Rosie’s story

After schools across the state were cut $1.3 billion last year, Jacqueline Owens was deeply grateful when the North Syracuse Early Education Program was spared the budget axe last spring.

Now, there’s talk of more cuts. Owens, like other parents across the state, wonder what more will be cut from their schools. Owens no longer has any pre-K students of her own. But she fights for the program constantly. Why?

Because when Rosemarie Judith Owens was born July 18, 1998, she was four weeks early and unable to breathe on her own. Here she is at one day old.

The infant spent most of her first eight days at St. Joseph’s Neonatal Intensive Care Unit. When her mom needs to be reminded of that time, she goes to her journal. “I wrote a lot.  I wanted her to have our thoughts about her first few days,” Jacquie recalls. Finally she was released to go home and then the new parents “spent most nights just listening for her breathing.”

The fact “Rosie” was premature meant the new parents were told to expect delays.

“We knew she was slow to respond and had low muscle tone, but were not concerned until about 9 months. She didn’t ever turn over much and still wasn’t crawling,” Jacquie said.

Then at her 12 month well-child visit, the doctor mentioned developmental testing. The results found Rosie was delayed in gross motor skills, speech, and fine motor skills as well as sensory integration dysfunction.

As Rosie developed, Jacquie realized how much her child depended on her parents for communication. In a childcare situation, she struggled.

The noise and activity of the other youngsters caused her to cry until most of the kids left. She would not leave our side at the store and had tremendous difficulty transitioning to other activities. While other parents were trying to keep track of their little ones, we were encouraging her to take a step away from us. With no speech except a few sounds, we had to anticipate her needs for the first three years. There were no professional photos, and no trips to places where she would be overwhelmed. We finally received a working diagnosis: Developmental Apraxia of Speech. The prognosis was she could suddenly begin talking or she would remain struggling to be understood the rest of her life. The same with her motor skills.”

Instead of being devastated, the Jacquie and Bill Owens dug in. “We loved Rosie no matter what and we would help her communicate any way she could. It didn’t matter if she never spoke a word, we wouldn’t give up on her,” Jacquie said. Jacquie with 3-month-old Rosie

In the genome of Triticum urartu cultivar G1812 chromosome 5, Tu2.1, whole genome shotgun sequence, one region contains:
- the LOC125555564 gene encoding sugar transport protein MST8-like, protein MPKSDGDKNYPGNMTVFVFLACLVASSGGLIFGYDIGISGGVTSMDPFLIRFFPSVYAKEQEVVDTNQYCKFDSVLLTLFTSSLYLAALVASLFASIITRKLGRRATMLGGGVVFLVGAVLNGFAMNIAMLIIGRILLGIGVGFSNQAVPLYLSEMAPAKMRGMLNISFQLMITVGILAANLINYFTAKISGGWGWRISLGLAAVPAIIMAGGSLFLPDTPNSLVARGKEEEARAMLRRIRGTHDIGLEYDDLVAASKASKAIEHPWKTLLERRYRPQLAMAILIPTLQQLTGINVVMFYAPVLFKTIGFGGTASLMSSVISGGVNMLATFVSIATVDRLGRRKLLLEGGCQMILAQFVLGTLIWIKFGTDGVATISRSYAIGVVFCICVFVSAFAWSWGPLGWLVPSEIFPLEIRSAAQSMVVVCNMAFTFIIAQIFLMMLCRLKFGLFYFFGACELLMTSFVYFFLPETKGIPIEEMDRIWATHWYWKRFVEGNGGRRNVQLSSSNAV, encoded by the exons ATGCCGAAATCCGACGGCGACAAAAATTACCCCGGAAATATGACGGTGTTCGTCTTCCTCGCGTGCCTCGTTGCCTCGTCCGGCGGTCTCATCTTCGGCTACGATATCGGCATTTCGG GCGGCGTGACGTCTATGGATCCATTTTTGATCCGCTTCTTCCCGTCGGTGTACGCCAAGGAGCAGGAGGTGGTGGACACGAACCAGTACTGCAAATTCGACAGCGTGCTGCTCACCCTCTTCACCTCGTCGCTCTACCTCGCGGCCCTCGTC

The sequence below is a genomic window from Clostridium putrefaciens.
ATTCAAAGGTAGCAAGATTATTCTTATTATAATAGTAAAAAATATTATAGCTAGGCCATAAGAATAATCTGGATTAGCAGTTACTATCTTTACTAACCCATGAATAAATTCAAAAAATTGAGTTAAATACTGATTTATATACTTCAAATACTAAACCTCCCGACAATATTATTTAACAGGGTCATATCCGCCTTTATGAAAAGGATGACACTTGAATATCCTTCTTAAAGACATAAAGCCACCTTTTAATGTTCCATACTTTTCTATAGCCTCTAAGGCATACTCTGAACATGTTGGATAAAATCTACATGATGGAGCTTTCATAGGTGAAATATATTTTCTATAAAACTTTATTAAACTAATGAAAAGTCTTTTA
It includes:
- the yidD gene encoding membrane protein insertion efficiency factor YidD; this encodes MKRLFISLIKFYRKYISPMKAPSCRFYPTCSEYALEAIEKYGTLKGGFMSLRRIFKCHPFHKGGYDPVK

At about 3 years old, Rosie began speaking small sentences but only with a few people. Her mother recalls that her anxiety increased with strangers or people she hadn’t seen in awhile. She would cry if a cashier looked at her. This made it difficult to develop appropriate social skills.

“We knew she needed more than staying at home with mom,” Jacquie said. The Committee of Preschool Special Education Report specified an inclusive preschool environment with speech and occupational therapy. The North Syracuse Early Education Program (Main Street School) operates through central New York. They had to chose between afternoons with a female teacher or mornings with a male teacher.

“She was more afraid of men but she tired quickly in the afternoon. So morning it was,” Jacqui said. She now calls that the “best choice we ever made” in Rosie’s schooling.

The day before Rosie was to start school, they “sneaked in” so Rosie could see it without all the activity of kids and teachers. Phil Cleary was setting up his classroom but stopped to speak directly to Rosie. I assumed Rosie wouldn’t even look at him but amazingly they clicked. We were sure we were in the right place when she let Phil hold her dolly.

It did take three months for Rosie to not cry when her parents left her in the classroom. She wouldn’t initially talk in class either. She stayed next to an adult. In many subtle ways, things changed. Teacher encouraged Rosie to interact with her peers, and she began to play with the others. Halfway through the year, they recommended physical therapy and that was the last piece Rosie needed. Her motor planning skills blossomed and the staff in her classroom nurtured her and expected a lot from her.